BY OBERT SIAMILANDU
THE Environmental Management Agency (Ema) has bemoaned the mushrooming of illegal dumpsites in urban areas across the country, adding that they were posing a serious health hazard, especially during the rainy season.
Ema spokesperson Liberty Mugadza yesterday told NewsDay that children’s health was at risk due to illegal dumpsites.
“Illegally dumped materials contain toxic substances, sharp objects, nappies, contaminated medical waste, asbestos and tyres, just to mention a few. These materials pose serious health and safety risks to children and animals that may pick them up, eat or play with them,” Mugadza said.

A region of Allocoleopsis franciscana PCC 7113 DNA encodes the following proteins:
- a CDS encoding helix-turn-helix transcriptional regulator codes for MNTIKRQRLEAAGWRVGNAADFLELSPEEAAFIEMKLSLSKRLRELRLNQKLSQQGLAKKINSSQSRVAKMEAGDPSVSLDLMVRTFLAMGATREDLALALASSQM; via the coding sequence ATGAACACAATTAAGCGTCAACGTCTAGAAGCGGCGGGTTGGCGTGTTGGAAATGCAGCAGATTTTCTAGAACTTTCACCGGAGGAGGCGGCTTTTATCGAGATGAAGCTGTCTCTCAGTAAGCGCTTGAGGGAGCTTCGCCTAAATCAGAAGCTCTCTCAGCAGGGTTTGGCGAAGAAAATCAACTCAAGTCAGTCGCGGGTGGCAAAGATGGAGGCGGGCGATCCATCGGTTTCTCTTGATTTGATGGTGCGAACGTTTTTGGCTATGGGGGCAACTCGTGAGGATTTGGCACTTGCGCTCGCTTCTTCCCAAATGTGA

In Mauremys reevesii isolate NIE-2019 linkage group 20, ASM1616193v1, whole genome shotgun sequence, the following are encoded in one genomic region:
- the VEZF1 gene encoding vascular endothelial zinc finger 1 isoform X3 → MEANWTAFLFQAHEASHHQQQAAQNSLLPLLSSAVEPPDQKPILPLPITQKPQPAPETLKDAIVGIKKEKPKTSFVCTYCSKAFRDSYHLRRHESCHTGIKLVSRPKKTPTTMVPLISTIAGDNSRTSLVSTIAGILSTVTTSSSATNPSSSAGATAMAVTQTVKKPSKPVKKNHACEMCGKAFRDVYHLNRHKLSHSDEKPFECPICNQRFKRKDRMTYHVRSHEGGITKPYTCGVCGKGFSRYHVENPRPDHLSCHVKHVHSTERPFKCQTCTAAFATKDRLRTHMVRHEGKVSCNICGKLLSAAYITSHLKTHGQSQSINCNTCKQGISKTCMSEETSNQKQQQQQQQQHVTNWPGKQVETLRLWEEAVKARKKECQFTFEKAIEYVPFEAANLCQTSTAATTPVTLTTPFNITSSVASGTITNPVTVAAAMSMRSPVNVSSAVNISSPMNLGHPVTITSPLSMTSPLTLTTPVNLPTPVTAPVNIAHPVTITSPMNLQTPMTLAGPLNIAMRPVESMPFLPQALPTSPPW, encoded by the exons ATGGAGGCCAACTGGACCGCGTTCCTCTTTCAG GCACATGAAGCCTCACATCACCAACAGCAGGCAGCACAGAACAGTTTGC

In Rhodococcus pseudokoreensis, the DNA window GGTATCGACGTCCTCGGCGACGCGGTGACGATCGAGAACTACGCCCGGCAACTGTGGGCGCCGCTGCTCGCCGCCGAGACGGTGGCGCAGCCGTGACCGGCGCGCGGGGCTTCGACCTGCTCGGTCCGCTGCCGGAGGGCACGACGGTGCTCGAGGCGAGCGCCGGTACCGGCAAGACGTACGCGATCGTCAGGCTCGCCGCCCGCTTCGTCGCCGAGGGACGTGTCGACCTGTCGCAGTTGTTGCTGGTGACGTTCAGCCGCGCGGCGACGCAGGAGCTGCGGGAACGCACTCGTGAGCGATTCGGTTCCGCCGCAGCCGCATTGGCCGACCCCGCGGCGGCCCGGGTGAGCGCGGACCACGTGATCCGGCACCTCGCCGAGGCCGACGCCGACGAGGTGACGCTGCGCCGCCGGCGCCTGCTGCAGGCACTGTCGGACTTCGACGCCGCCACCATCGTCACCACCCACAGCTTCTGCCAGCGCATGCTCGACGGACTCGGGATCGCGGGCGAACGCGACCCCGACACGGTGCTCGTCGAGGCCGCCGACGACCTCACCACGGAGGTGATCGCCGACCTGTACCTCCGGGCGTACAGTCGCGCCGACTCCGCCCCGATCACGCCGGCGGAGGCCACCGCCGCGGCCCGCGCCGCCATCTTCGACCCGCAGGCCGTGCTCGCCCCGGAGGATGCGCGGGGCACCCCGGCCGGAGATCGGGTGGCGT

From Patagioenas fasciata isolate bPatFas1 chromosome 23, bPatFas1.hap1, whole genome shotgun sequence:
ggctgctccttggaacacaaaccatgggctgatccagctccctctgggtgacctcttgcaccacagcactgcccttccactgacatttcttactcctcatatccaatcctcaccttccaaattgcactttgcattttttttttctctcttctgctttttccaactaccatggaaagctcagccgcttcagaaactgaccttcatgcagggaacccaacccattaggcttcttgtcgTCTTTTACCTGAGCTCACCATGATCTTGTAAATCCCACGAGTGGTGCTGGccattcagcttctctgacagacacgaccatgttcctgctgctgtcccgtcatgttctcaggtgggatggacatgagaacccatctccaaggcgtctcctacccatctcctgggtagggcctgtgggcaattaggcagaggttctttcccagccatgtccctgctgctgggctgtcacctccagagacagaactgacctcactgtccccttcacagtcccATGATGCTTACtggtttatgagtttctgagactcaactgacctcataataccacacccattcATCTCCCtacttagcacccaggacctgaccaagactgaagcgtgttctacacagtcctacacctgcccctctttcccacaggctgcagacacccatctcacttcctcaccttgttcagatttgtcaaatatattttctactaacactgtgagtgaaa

Wildlife expert Cephas Shonhiwa said illegal dumping of waste affected the ecosystem.
“Animals such as birds, elephants and others, which are part of the ecosystem may be contaminated by bacteria contained in trash which may lead to the spread of diseases among animals through different food chains,” Shonhiwa said.
Solid waste management has been a serious public health and environmental concern in urban areas, and developing countries are the worst affected, especially African cities.
Huge piles of waste, old household items, construction waste or used products are often dumped by the roadside, in forests, or at non-designated dumpsites.
Climate change experts encourage recycling of waste to mitigate environmental pollution.
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